Laurent Schirrer’s original tweet transcript
26 March 2020, 22:19
Two ways one can contribute to fight #covid19 : 1/ #stayathome ! 2/Offer your pro competences. My bckgrnd is physics modelling, so I naturally became interested in #epidemy models in past few weeks. Here below my first modest contribution: notes on a recent @UniofOxford paper…
The paper was revealed by @FT on 24/3 in these misleading terms “Coronavirus may have infected half of UK population — Oxford study”. Misleading because it’s all in these 3 letters: “may”.
Authors modelled UK cumulative #covid19 death series using simple #SIR mathematics (accessible to “anyone” with maths knowledge), parameters taken from papers. Only technicity was the probabilistic framework – simpler direct models would have got to same conclusion as I will show
@lourenco et al only objective was to demonstrate the need for urgent serological testing so one can answer the question: how many infected in UK as of today ?
They did this by demonstrating the IMPACT of an unknown parameter they called rho: the % of population that is at risk to develop a severe disease. rho is currently not accessible to experience, because the number contacted by the virus is not measured.
IMPACT according to paper ? See this
The model is asked to reproduce the (unfortunately) only reliable data we have: the cumulative number of dead, called Lambda(t). According to different values of rho, the model predicts very different situations with respect to the current (19/3) number of infected.
rho=0.001 means 1 person out of a thousand will develop severe form if infected. In such case, more than 60% of UK population would be infected. In the case of high rho=0.1, not many infectious people are needed to explain the same number of deaths…
To know more about what experts think of the approach taken by @UniofOxford paper, read: https://www.sciencemediacentre.org/expert-reaction-to-paper-on-33-wuhan-babies-born-to-mothers-with-covid-19/
Personaly, I got very convinced by the approach taken to model the cumulative death rate. But I also developed the intuition that this paper could be pushed further. Obviously, authors had restricted themselves to not appear “predictive”. It was not their scope.
But I did dare doing it. Models are made to forecast. If not, what is their use ? So, I took an Excel sheet, coded a clone of the model and here it is. My model gets to same conclusions as the original, but can explore the future. Hence additional insights and questions.
Here below these new insights and my conclusions. I am currently looking for a contributor able to code in R or Python to carry additional sensitivities. I will start with my model’s limitations. They do not impact my remarks, I believe.
1- The model has a very simplified way to solve differential equations. Hence I’m not confident in the time prediction aspect of the y(t) curve “peak”. My next step is get s-o help me use a R code same as the excellent one provided by @jameshay218 (a professional researcher).
2- The derivative of death curve in log scale is beta.y(1-z)/z[t-psi] * I need to peer review this please. The second term is constant. In such case, the slope of death curve simply reflects Ro. Ro is uniquely determined, it could have been removed from @LourencoJML paper.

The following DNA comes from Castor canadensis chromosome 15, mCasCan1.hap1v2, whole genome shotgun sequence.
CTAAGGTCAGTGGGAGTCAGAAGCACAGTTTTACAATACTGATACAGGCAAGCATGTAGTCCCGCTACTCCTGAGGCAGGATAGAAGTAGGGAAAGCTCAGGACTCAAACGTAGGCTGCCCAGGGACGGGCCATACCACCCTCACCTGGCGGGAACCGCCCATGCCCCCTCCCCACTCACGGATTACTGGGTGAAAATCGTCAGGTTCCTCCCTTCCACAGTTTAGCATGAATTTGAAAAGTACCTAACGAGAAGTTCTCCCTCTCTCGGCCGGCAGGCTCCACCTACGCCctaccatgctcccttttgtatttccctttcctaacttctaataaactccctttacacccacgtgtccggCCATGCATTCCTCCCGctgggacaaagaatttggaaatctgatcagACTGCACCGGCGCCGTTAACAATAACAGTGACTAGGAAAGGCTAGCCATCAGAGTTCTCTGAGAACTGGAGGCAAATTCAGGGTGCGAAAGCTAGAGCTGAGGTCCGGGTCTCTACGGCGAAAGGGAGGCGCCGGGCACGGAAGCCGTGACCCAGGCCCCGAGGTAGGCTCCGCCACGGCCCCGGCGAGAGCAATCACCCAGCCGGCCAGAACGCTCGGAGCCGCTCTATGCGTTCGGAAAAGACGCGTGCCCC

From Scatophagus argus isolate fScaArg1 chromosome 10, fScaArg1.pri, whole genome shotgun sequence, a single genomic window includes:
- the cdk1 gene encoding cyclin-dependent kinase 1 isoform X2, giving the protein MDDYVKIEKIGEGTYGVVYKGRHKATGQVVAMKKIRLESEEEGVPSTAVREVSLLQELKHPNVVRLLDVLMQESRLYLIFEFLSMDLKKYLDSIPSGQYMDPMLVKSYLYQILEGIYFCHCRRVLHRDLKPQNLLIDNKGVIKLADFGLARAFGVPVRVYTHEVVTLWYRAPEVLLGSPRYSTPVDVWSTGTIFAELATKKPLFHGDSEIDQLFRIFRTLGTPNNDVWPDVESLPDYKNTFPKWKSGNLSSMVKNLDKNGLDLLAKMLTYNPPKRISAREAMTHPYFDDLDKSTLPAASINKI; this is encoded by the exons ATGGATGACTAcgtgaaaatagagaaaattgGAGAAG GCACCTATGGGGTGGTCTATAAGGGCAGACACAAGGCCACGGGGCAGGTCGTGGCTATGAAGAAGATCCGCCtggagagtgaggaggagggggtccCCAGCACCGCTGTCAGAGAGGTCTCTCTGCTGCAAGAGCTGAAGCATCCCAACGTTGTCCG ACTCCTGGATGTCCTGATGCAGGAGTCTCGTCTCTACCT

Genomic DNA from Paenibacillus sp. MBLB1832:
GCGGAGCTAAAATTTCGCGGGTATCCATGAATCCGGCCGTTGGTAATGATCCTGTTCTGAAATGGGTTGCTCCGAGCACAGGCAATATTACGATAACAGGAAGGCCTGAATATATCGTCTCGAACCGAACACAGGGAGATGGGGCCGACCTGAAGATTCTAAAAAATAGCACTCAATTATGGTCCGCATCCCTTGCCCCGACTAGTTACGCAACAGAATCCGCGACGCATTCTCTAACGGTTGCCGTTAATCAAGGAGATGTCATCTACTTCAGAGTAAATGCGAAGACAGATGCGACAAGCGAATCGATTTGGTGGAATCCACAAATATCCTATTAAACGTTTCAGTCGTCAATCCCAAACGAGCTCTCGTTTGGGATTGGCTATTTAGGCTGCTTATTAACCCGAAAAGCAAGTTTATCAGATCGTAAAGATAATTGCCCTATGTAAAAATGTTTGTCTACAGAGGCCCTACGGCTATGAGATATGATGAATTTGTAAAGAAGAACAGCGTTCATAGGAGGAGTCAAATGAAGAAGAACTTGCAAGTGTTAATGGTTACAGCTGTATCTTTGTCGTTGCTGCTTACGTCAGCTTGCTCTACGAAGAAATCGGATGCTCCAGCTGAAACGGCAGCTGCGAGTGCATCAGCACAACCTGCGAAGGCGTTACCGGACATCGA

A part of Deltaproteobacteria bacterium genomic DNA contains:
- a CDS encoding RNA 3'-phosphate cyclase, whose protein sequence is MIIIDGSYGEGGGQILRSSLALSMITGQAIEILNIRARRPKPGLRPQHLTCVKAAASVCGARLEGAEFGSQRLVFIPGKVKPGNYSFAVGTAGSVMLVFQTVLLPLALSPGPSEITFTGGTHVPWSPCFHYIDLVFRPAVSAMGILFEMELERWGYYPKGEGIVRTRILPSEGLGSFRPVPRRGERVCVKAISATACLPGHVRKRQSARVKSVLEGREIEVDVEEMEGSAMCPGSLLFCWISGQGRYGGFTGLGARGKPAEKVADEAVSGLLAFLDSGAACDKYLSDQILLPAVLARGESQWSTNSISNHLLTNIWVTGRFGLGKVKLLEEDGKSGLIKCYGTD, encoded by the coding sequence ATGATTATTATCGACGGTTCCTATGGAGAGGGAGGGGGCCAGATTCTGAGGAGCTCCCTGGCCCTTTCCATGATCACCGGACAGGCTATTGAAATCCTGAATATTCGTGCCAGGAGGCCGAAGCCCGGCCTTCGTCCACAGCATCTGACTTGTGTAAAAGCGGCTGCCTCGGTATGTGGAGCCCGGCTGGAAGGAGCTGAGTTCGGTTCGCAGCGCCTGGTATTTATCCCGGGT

(FYI I found UK and Italy Ro =2.75. The limits of not being a professional is I do not have time to read all published evidence but would be interested to know :). I give these values subject to my model coding being right, as this could affect term 2 of equation)
3- Forecasting death rate. Beyond model results, the equation published by Oxford is L(t)=N.rho.Theta.z(t-psi). It simply means that moving from rho=0.001 to rho=0.1 gives death toll 100 times bigger. An even stronger argument in favour of launching serology test campaign.
4-Forecasting death rate for #Italy. The benefit of manipulating models lies in the knowledge it gives of the physical system itself. Based on previous comment on Ro and initial slope, I interpret that confinment and early measures have saved many,many, lives.
The above model: Italy; Ro=2.75; rho=2e-3; most interesting observation is from 13 march, death toll deviates from model which I interpret: either simple SIR is not applicable to such complex epidemic system, or “Ro got lower” (confinment). Either way: #lockdown saved lives.
And if you are not convinced. Ro=2.75; rho=0.1 matches the data equaly well for the start of the curve. Death toll, yes, 1M in a do nothing scenario. Remember rho is totally uncertain, not resolvable from modelling (though rather too high here to be realistic).
5- #SIR models explain #herdimmunity concept. The disease does not stop because there are no more people to be infected, but because the rate of new infections is dying out. Unfortunately the higher Ro (e.g. 2.75) the more people infected at the end.
To take this work further, I need contributors to make my model fool proof. Thereafter, we can look into ways to add more complex physics. My feel is science community can get more out these models than is currently published. The effort is worth it, this crisis has no precendent
PLOT CURVES. Left Axis population proportion. GREEN s=susceptible; BLUE y= infected; RED r= recovered or dead (r=z-y); Right Axis numbers in log scale. PURPLE L cumulative dead, L obs real (from JHU data base).
29 March 2020
This week-end I coded my model using “R” with exact differential eq. solutions. Ref: @jameshay218
The model validates the preliminary Excel version and all of the above. I confirm the model is NOT predictive for ultimate death curves. Here a dashboard of Excel version Germany.
1 April 2020
My work continues with friends and collaborators on @CovModel . Looking for pro peer reviewer and collaborators on various tasks